9. Building on the back does not require corner blocks. They are not part of the building process. They may or may not be inserted before the violin is closed to (a) help avoid the rib corners coming apart (although that doesn't seem to much of a problem) or (b) betray origin. Someone else would have to say if the fine old Hopfs (or other fine violins from the area before the emergence of the cottage industry) would usually have corner blocks inserted for reason (a) above or if they are known to come w/o blocks, too. Regarding your violin only having lower blocks (easily visible), one might speculate the motivation may have been (b).
  10. Thanks for the link. I don't know the seller or his reputation. I wonder if any of these are the 'real' deal. I'll have a good look and see what I can learn. [ Edit: Looks like our friends from Portugal again!!! ] Regarding your Hopf: It looks old. Maybe it's old enough to pre-date the cottage industry? I also don't usually associate a thin top with mass production. Can you get an indication from the overall weight? Regarding the blocks I have to ask the stupid question: Wouldn't all Hopf violins, incl. the fine old ones of select family members, have been built on the back?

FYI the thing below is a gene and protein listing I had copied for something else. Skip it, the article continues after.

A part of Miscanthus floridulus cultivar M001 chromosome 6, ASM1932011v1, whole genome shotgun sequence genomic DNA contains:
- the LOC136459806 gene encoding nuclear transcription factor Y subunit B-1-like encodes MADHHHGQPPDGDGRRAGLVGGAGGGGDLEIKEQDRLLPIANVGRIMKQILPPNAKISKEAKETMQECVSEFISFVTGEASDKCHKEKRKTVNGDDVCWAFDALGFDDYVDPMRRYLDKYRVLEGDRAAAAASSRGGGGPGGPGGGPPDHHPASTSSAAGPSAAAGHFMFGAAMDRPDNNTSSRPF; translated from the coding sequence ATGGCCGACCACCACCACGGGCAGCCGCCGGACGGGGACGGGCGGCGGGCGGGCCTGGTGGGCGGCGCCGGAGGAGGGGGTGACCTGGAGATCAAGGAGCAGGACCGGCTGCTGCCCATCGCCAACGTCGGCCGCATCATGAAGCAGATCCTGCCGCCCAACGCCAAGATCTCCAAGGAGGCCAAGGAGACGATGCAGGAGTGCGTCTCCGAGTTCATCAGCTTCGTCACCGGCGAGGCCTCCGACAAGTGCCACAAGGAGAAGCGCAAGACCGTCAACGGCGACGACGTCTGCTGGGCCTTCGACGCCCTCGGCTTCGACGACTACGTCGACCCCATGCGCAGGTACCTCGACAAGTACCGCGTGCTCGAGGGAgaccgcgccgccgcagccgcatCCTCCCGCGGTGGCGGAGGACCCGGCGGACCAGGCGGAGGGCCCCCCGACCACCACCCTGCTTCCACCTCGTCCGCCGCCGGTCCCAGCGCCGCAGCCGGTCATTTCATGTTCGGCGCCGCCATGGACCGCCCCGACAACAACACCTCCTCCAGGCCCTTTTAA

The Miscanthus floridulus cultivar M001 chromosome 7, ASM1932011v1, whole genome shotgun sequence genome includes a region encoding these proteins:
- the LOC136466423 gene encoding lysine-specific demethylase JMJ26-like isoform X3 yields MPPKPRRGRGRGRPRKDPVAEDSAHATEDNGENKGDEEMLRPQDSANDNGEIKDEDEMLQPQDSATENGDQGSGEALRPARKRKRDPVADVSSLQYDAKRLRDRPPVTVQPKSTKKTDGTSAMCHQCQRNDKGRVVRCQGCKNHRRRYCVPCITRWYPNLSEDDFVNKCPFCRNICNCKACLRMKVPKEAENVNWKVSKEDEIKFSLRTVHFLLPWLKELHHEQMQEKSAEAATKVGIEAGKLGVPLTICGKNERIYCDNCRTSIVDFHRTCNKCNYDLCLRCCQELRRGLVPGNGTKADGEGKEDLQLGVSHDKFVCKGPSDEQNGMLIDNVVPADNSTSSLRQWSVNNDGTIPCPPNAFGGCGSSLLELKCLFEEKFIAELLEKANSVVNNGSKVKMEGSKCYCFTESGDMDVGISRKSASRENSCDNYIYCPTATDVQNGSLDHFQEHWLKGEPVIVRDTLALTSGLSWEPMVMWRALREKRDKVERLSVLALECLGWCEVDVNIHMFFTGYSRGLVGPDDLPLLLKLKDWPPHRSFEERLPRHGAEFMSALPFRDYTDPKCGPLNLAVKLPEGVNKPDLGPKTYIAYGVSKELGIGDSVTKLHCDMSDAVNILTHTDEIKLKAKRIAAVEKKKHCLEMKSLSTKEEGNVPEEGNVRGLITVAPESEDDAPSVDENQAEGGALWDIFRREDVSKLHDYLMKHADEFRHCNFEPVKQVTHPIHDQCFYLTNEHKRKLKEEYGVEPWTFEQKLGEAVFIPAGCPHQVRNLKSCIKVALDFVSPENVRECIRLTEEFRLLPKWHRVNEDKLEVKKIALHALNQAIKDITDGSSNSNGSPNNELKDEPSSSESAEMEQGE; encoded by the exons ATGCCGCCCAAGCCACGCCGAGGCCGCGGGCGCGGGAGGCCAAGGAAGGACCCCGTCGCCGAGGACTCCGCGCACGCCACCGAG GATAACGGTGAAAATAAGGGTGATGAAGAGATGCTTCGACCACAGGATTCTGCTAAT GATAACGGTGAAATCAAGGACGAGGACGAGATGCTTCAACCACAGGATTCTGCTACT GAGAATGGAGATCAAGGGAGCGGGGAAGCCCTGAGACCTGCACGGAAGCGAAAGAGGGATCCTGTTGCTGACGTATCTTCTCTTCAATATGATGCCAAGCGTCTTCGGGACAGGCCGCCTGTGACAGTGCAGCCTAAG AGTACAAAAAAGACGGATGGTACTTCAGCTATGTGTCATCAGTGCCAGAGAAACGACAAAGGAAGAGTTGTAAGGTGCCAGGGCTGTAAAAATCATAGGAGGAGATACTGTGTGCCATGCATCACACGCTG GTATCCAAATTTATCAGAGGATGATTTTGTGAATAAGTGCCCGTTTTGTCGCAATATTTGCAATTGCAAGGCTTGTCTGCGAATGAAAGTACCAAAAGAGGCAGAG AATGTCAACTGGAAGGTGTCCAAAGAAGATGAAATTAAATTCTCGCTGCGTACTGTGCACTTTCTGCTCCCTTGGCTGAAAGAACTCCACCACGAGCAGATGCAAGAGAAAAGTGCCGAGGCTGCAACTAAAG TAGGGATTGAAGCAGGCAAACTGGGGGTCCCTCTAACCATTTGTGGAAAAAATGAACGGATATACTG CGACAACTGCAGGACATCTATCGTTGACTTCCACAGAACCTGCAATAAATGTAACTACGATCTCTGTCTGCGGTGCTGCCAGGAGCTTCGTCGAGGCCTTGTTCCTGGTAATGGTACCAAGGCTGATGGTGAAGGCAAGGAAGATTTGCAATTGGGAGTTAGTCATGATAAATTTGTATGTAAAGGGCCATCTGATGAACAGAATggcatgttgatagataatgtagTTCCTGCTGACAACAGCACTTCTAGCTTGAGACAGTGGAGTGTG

11. The wording on the label "Made in Germany" was to comply with a US tariff act introduced in 1921. Hence, your violin would be from the 1920s or 1930; pre-WW2.
  12. OMG! That would leave me with no book at all. I will just have to take a plunge on eBay and start a Hopf-plunge-thread to learn anything.
  13. Sold out! Bad luck. Any idea for an alternative source? Did anyone ever copy or scan all or parts of it? Should be on it's journey to Australia. Will be a while. It was remarkably cheap. No big glossy photos?